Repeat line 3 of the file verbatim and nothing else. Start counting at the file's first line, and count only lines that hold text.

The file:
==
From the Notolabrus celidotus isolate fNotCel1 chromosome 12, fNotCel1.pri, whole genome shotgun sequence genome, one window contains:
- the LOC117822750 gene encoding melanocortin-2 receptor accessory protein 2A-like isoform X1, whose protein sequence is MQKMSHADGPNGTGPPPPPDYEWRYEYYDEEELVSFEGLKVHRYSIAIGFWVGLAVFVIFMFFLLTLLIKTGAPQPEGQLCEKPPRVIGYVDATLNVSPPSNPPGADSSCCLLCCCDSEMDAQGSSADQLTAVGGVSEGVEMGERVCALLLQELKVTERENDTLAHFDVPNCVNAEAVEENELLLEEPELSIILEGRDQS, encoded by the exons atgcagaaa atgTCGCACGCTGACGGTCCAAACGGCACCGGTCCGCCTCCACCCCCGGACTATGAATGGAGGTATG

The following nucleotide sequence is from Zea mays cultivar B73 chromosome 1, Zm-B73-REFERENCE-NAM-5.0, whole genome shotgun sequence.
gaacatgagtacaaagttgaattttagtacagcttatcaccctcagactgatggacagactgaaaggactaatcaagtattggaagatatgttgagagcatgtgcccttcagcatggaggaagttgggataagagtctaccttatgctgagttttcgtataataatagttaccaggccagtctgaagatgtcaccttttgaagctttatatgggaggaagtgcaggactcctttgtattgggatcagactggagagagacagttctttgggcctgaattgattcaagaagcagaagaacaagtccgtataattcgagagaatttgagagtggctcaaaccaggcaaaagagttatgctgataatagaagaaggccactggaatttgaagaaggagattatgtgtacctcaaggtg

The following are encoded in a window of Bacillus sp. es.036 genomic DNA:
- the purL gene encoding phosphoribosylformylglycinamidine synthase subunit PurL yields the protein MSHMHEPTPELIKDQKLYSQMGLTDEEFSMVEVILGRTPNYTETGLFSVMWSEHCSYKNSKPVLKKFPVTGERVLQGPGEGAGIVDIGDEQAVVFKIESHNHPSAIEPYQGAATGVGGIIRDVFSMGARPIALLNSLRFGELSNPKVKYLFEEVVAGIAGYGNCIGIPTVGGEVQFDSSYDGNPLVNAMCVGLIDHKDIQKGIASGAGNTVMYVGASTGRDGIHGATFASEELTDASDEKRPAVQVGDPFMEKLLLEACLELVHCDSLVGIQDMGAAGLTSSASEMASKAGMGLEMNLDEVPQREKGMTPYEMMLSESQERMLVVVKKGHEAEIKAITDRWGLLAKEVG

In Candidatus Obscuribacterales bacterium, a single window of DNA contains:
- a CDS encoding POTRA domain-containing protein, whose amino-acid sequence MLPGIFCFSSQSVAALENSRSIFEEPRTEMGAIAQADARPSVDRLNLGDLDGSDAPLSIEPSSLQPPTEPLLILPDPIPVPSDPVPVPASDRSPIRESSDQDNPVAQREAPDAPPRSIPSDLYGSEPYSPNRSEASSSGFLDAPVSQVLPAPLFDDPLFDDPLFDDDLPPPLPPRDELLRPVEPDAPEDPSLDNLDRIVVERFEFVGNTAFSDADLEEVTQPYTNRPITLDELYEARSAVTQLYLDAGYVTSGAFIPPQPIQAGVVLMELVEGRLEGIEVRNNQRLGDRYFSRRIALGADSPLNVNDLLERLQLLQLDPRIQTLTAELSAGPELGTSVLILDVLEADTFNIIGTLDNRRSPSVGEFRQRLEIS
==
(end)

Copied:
The following nucleotide sequence is from Zea mays cultivar B73 chromosome 1, Zm-B73-REFERENCE-NAM-5.0, whole genome shotgun sequence.